What’s important in a honeymoon destination? Memorable-ness? Yes. Stunning scenery? Yes. Vodka, yaks, yurts? Yes, yes, yes. Vegetables? Bathing? Proper beds? Man-up, married couple, you’re honeymooning in Mongolia now! Mongolia is an arid landlocked nation bordered by Russia to the north and China to the south, famous as the birthplace of Chinggis Khaan (aka Genghis Khan) the ruthless conqueror (this guy).

The climate is harsh and changeable, and infrastructure is negligible.


With less than 1% arable land, the Mongolian diet consists primarily of dairy (alcoholic fermented mares milk, anyone?), meat, and animal fats. It is my opinion that this goes a long way to explaining why it’s the most sparsely populated country in the world. (But then, I’m vegan. Perhaps you might vote with Mongolia on this issue). The capital city of Mongolia, Ulan Bator, has the gritty feel of a post Soviet city. Especially when you accidentally book your first night’s accommodation in the slum district (which, in defence of the slum, was still only a brief stroll to the CBD).




We were itching to get out of the city and see where the other two thirds of the population live. This meant hiring a driver, a translator to speak to the driver, and a van that looked like it might not make it outside the city limits.


The car did make it out of the city, but one night in the middle of a paddock our driver spent 20 minutes under the van removing this mystery engine part before our journey continued.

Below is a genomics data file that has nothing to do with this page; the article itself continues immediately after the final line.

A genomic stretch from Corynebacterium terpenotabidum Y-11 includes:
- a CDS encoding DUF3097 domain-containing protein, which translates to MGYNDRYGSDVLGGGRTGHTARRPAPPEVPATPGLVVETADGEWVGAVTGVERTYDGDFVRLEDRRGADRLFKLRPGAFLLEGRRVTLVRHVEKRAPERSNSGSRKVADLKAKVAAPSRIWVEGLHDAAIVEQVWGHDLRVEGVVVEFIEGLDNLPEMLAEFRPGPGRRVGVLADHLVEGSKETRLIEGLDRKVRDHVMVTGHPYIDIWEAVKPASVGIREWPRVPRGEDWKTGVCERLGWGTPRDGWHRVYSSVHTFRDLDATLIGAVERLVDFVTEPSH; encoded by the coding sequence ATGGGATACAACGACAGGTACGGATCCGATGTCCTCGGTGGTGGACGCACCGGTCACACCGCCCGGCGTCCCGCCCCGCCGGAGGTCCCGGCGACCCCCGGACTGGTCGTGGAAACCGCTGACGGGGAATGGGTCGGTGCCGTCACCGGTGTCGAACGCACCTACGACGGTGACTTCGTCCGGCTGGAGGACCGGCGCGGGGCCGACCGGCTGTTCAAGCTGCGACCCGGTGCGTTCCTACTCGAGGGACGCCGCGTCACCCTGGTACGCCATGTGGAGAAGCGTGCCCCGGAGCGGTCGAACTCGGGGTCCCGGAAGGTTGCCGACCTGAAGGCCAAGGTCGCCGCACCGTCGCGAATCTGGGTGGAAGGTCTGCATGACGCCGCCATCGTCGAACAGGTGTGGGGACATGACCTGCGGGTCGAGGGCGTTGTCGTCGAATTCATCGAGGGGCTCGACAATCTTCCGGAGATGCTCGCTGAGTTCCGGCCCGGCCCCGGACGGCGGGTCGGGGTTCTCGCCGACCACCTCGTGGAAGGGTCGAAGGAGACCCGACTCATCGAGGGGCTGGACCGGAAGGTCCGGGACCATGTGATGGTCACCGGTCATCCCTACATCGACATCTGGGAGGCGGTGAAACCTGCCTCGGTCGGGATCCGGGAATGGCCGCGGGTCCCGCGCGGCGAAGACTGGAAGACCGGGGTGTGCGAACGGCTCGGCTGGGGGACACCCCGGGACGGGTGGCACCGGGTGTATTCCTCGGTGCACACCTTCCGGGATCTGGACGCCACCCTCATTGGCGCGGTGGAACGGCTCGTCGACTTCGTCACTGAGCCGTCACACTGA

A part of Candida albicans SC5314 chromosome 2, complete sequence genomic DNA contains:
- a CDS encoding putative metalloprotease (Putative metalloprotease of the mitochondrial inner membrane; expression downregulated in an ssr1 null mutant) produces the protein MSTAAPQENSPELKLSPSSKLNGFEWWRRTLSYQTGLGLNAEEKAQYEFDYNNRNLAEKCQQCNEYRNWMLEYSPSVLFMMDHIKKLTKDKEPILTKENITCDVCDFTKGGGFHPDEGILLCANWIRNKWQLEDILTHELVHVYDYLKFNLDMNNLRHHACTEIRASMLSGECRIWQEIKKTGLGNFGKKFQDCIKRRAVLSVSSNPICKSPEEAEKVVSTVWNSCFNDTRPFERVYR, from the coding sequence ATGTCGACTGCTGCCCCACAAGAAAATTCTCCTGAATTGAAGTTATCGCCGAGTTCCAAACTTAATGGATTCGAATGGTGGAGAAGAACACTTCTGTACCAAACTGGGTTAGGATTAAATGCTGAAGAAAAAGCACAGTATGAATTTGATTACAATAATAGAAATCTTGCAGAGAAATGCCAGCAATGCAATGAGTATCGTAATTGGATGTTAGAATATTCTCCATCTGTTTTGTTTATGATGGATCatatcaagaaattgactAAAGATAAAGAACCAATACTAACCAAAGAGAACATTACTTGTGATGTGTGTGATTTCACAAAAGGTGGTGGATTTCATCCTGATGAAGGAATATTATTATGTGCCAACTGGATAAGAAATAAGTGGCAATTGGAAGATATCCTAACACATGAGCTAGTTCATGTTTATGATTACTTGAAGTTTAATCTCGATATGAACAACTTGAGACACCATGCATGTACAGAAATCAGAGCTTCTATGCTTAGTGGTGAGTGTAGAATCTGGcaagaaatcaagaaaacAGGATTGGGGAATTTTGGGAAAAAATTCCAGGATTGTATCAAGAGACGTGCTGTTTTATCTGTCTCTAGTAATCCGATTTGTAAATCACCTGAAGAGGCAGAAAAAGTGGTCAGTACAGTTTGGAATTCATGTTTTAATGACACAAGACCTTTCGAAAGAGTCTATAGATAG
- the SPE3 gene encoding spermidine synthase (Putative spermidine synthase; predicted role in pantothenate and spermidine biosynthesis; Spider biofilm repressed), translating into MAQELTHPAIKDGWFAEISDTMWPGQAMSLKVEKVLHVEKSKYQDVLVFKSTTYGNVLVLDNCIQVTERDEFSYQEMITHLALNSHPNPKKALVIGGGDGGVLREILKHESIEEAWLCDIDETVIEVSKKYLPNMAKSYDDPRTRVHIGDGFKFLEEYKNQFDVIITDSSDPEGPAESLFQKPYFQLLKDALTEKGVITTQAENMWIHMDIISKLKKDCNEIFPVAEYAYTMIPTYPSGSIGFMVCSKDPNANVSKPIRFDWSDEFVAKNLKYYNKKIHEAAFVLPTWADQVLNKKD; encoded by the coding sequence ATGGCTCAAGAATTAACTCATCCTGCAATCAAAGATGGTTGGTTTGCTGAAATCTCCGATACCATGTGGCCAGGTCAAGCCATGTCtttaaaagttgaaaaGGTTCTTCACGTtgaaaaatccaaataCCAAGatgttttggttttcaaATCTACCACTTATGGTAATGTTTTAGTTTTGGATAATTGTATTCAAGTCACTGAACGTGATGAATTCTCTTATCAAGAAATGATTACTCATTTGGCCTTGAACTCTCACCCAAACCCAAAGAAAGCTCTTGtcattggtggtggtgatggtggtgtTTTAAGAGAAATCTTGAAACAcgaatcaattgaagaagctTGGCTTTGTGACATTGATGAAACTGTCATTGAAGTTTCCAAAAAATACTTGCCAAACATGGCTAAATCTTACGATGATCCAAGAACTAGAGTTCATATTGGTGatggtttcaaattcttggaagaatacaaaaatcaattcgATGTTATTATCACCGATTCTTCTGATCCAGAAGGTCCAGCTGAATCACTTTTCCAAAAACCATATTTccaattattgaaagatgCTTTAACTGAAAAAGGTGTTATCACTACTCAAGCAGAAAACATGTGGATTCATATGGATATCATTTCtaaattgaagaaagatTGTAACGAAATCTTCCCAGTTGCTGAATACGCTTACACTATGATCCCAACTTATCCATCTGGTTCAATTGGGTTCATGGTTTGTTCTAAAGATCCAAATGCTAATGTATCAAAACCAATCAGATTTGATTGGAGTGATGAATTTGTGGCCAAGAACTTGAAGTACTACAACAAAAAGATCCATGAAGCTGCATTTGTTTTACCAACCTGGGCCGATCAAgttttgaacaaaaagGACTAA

We were travelling during the Naadam Festival, an important Mongolian holiday where people compete in horse racing, wrestling and archery. I was cheering for the chap in the pink fighting-pants.


But his opponent blue-pants was victorious.


Almost half of Mongolia’s population live in yurts (or “gers”). These eco-friendly accommodations protect their nomadic inhabitants from the desert sun (and desert snow), and can (allegedly) be assembled by pro-ger-builders in half an hour.


As we travelled, our driver and translator would speak to local families and ask them if we could stay the night. We cooked our dinners over the small pot belly stoves in the middle of the ger, and slept deeply until the yaks mooing (mooing?) would wake us as the sun rose.



The view from the ger.



This is my husband carrying me across the ger-threshold


Travelling Mongolia is challenging, but beautiful.




We were met with great hospitality, warmth, helpfulness, and enough vodka to make up for the lack of vegetables.


Ms Gingham says: This is proof that newly weds don’t only honeymoon in Tahiti (and the like). If anyone out there thinks they can top the adventure of Ellen’s honeymoon please register here to share it with us! Thanks so much to Ellen for providing us with this insight to Mongolia! Now where’s my suntan lotion and Pina Colada?

Ellen says: I love weddings. I love Dad speeches, cakes with too much icing, puffy dresses, nervous grooms, tipsy bridesmaids, teary grandpas, and the giddy anticipation of couples in love. I also love my camera, and think I have the best job in the world.

Ellen is also a very talented photographer. See a gallery of her work at Studio Something.